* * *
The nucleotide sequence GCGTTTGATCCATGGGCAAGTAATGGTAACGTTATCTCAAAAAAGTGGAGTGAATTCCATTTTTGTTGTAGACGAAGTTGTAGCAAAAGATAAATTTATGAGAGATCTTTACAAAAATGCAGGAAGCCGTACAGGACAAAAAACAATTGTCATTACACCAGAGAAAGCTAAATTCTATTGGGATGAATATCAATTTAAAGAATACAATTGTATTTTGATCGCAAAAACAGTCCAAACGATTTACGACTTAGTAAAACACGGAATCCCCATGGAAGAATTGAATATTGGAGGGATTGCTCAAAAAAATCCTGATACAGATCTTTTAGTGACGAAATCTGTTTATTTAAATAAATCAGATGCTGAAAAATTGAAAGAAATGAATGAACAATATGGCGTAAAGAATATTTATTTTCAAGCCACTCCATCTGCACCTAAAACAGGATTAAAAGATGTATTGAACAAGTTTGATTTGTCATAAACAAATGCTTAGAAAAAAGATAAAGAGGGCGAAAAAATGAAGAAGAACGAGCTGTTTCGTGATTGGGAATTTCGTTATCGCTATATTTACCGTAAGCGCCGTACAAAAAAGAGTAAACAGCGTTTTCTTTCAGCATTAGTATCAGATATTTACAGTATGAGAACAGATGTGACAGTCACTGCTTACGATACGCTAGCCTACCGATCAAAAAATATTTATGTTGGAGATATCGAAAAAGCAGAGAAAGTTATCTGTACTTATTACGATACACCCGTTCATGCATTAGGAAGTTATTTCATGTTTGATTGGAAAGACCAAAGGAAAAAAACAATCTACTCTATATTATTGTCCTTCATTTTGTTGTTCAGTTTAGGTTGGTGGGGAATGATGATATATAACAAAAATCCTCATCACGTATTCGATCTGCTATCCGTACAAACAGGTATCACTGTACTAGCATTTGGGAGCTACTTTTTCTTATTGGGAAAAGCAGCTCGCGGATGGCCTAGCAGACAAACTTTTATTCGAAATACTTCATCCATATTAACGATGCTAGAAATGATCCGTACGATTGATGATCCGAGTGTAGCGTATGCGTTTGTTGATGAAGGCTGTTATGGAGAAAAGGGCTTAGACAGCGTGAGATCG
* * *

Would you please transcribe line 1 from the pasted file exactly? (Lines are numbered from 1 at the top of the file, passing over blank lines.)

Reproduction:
The nucleotide sequence GCGTTTGATCCATGGGCAAGTAATGGTAACGTTATCTCAAAAAAGTGGAGTGAATTCCATTTTTGTTGTAGACGAAGTTGTAGCAAAAGATAAATTTATGAGAGATCTTTACAAAAATGCAGGAAGCCGTACAGGACAAAAAACAATTGTCATTACACCAGAGAAAGCTAAATTCTATTGGGATGAATATCAATTTAAAGAATACAATTGTATTTTGATCGCAAAAACAGTCCAAACGATTTACGACTTAGTAAAACACGGAATCCCCATGGAAGAATTGAATATTGGAGGGATTGCTCAAAAAAATCCTGATACAGATCTTTTAGTGACGAAATCTGTTTATTTAAATAAATCAGATGCTGAAAAATTGAAAGAAATGAATGAACAATATGGCGTAAAGAATATTTATTTTCAAGCCACTCCATCTGCACCTAAAACAGGATTAAAAGATGTATTGAACAAGTTTGATTTGTCATAAACAAATGCTTAGAAAAAAGATAAAGAGGGCGAAAAAATGAAGAAGAACGAGCTGTTTCGTGATTGGGAATTTCGTTATCGCTATATTTACCGTAAGCGCCGTACAAAAAAGAGTAAACAGCGTTTTCTTTCAGCATTAGTATCAGATATTTACAGTATGAGAACAGATGTGACAGTCACTGCTTACGATACGCTAGCCTACCGATCAAAAAATATTTATGTTGGAGATATCGAAAAAGCAGAGAAAGTTATCTGTACTTATTACGATACACCCGTTCATGCATTAGGAAGTTATTTCATGTTTGATTGGAAAGACCAAAGGAAAAAAACAATCTACTCTATATTATTGTCCTTCATTTTGTTGTTCAGTTTAGGTTGGTGGGGAATGATGATATATAACAAAAATCCTCATCACGTATTCGATCTGCTATCCGTACAAACAGGTATCACTGTACTAGCATTTGGGAGCTACTTTTTCTTATTGGGAAAAGCAGCTCGCGGATGGCCTAGCAGACAAACTTTTATTCGAAATACTTCATCCATATTAACGATGCTAGAAATGATCCGTACGATTGATGATCCGAGTGTAGCGTATGCGTTTGTTGATGAAGGCTGTTATGGAGAAAAGGGCTTAGACAGCGTGAGATCG